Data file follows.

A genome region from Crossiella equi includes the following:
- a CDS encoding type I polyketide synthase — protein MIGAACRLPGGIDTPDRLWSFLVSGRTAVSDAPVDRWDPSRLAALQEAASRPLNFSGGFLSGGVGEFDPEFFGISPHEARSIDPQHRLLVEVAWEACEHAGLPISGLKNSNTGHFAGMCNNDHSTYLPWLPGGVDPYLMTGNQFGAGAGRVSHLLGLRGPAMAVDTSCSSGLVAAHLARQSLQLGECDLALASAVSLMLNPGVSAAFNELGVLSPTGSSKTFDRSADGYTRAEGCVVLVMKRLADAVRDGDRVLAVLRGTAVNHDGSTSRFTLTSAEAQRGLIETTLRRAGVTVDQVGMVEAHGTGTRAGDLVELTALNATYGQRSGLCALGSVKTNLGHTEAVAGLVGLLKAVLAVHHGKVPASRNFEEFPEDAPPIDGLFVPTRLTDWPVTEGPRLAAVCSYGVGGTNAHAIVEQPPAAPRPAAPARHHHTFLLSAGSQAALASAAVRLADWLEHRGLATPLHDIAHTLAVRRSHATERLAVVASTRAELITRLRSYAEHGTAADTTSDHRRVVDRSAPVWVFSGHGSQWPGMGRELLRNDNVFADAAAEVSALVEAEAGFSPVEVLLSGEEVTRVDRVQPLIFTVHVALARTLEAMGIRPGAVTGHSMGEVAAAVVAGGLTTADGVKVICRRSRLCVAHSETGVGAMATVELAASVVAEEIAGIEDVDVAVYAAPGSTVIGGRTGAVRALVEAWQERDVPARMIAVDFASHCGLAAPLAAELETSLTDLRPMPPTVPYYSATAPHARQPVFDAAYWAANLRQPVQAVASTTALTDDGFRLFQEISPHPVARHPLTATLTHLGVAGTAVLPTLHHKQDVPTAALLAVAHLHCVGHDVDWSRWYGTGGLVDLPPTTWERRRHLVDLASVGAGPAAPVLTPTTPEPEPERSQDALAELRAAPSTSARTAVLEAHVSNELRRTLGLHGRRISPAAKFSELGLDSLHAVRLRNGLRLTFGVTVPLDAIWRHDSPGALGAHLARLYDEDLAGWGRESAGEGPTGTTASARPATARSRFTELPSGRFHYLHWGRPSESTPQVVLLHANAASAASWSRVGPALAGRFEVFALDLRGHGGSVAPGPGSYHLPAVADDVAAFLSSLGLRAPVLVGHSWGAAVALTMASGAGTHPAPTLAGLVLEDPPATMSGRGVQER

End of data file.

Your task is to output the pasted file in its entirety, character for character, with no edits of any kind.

A genome region from Crossiella equi includes the following:
- a CDS encoding type I polyketide synthase — protein MIGAACRLPGGIDTPDRLWSFLVSGRTAVSDAPVDRWDPSRLAALQEAASRPLNFSGGFLSGGVGEFDPEFFGISPHEARSIDPQHRLLVEVAWEACEHAGLPISGLKNSNTGHFAGMCNNDHSTYLPWLPGGVDPYLMTGNQFGAGAGRVSHLLGLRGPAMAVDTSCSSGLVAAHLARQSLQLGECDLALASAVSLMLNPGVSAAFNELGVLSPTGSSKTFDRSADGYTRAEGCVVLVMKRLADAVRDGDRVLAVLRGTAVNHDGSTSRFTLTSAEAQRGLIETTLRRAGVTVDQVGMVEAHGTGTRAGDLVELTALNATYGQRSGLCALGSVKTNLGHTEAVAGLVGLLKAVLAVHHGKVPASRNFEEFPEDAPPIDGLFVPTRLTDWPVTEGPRLAAVCSYGVGGTNAHAIVEQPPAAPRPAAPARHHHTFLLSAGSQAALASAAVRLADWLEHRGLATPLHDIAHTLAVRRSHATERLAVVASTRAELITRLRSYAEHGTAADTTSDHRRVVDRSAPVWVFSGHGSQWPGMGRELLRNDNVFADAAAEVSALVEAEAGFSPVEVLLSGEEVTRVDRVQPLIFTVHVALARTLEAMGIRPGAVTGHSMGEVAAAVVAGGLTTADGVKVICRRSRLCVAHSETGVGAMATVELAASVVAEEIAGIEDVDVAVYAAPGSTVIGGRTGAVRALVEAWQERDVPARMIAVDFASHCGLAAPLAAELETSLTDLRPMPPTVPYYSATAPHARQPVFDAAYWAANLRQPVQAVASTTALTDDGFRLFQEISPHPVARHPLTATLTHLGVAGTAVLPTLHHKQDVPTAALLAVAHLHCVGHDVDWSRWYGTGGLVDLPPTTWERRRHLVDLASVGAGPAAPVLTPTTPEPEPERSQDALAELRAAPSTSARTAVLEAHVSNELRRTLGLHGRRISPAAKFSELGLDSLHAVRLRNGLRLTFGVTVPLDAIWRHDSPGALGAHLARLYDEDLAGWGRESAGEGPTGTTASARPATARSRFTELPSGRFHYLHWGRPSESTPQVVLLHANAASAASWSRVGPALAGRFEVFALDLRGHGGSVAPGPGSYHLPAVADDVAAFLSSLGLRAPVLVGHSWGAAVALTMASGAGTHPAPTLAGLVLEDPPATMSGRGVQER